We tolerate Islam but they don’t tolerate Christianity!
Investor’s Business Daily had a great editorial yesterday in response to Obama’s lecture at the UN about how we must demonstrate tolerance of all religious faiths. In America we try to do that, but the glaring lack of religious tolerance in Muslim countries worldwide is stunning.
Here is some of what IBD had to say:
Referring to the Muhammad video during his U.N. speech this week, Obama lectured Americans about “intolerance” toward Islam.
“The future must not belong to those who slander the prophet of Islam,” he said. “It is time to heed the words of Gandhi: ‘Intolerance is itself a form of violence and an obstacle to the growth of a true democratic spirit.'”
He actually believes Muslims have heeded those words.
“Islam has a proud tradition of tolerance,” he intoned during his 2009 Cairo speech. “Throughout history, Islam has demonstrated through words and deeds the possibilities of religious tolerance and racial equality.”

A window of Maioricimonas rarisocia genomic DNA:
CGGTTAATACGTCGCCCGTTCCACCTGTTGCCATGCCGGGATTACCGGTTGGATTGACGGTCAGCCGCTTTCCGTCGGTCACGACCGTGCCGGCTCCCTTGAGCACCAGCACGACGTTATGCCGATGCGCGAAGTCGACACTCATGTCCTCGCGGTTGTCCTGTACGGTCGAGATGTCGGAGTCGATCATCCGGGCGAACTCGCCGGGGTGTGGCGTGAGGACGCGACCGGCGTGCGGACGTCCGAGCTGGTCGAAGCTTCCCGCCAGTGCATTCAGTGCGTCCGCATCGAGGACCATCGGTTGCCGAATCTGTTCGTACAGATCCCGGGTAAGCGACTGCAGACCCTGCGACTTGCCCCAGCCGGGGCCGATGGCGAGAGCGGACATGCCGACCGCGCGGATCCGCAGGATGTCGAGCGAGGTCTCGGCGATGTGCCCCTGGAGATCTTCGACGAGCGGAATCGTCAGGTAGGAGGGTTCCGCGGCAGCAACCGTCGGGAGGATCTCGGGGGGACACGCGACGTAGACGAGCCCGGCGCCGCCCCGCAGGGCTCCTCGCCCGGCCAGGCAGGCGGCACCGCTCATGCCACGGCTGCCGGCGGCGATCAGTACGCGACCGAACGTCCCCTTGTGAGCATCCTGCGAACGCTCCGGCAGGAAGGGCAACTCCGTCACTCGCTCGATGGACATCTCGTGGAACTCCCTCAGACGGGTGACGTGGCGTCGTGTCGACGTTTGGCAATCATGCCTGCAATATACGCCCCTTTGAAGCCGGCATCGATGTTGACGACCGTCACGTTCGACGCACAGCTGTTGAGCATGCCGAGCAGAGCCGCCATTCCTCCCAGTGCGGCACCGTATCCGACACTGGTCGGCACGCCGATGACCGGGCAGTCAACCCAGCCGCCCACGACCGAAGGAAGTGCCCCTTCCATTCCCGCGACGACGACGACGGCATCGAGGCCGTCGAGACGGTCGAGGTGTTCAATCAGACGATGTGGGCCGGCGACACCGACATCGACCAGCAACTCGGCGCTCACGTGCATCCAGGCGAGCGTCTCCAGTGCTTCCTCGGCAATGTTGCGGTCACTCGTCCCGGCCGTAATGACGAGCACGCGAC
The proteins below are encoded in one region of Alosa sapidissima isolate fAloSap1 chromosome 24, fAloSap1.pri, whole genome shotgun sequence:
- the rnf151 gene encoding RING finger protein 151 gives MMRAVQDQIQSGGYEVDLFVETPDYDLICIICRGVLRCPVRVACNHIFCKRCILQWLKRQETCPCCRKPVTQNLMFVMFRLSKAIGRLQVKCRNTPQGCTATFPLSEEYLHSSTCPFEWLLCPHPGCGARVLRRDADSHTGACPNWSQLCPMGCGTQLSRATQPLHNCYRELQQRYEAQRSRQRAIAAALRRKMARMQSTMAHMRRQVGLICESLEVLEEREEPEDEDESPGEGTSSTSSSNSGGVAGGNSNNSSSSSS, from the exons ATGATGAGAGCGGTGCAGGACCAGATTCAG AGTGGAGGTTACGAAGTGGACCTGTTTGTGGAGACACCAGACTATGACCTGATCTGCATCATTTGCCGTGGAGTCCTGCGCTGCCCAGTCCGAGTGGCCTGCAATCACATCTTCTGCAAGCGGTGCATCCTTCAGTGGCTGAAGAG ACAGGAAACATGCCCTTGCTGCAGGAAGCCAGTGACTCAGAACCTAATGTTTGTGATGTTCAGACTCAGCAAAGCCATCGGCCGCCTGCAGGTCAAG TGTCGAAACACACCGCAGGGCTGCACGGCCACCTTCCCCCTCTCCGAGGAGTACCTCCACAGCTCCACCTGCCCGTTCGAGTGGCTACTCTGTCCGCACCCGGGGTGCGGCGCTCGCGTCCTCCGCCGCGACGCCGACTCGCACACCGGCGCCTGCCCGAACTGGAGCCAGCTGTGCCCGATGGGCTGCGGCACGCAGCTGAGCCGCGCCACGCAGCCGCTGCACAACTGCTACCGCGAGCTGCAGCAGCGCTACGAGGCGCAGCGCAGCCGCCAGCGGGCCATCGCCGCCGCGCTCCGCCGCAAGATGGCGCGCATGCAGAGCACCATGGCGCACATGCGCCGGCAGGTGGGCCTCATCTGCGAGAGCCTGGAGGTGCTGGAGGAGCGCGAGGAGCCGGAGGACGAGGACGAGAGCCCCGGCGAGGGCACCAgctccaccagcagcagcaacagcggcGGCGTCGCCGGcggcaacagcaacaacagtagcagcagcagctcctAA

Obama must have learned his history at that Jakarta madrassa he attended.
We won’t litigate the ugly past of Islam here. We don’t have to: A 2010 congressional study found that 20 of the 23 nations that ban Christian religious workers are — surprise — Muslim nations.
No religious visas allowed for Christians entering most Muslim countries!
“Since Islam prohibits proselytism by other religions, foreign religious workers will in effect be denied entry to conduct religious work.”
However, the US grants Religious Visas to Muslims and their family members and we allow Saudi Arabia to build mosques in America! So, let’s be clear, who is tolerant and who isn’t?
Yet the U.S. State Department continues to grant R-1 religious visas for Islamic clerics from Muslim nations — including jihadist hotbeds Egypt and Saudi — even though we’ve had to arrest a number of these foreign imams for inciting anti-American violence.
Muslim countries discriminate against us based on religion, but we don’t discriminate against them — even when it’s totally justified.
There is more, here.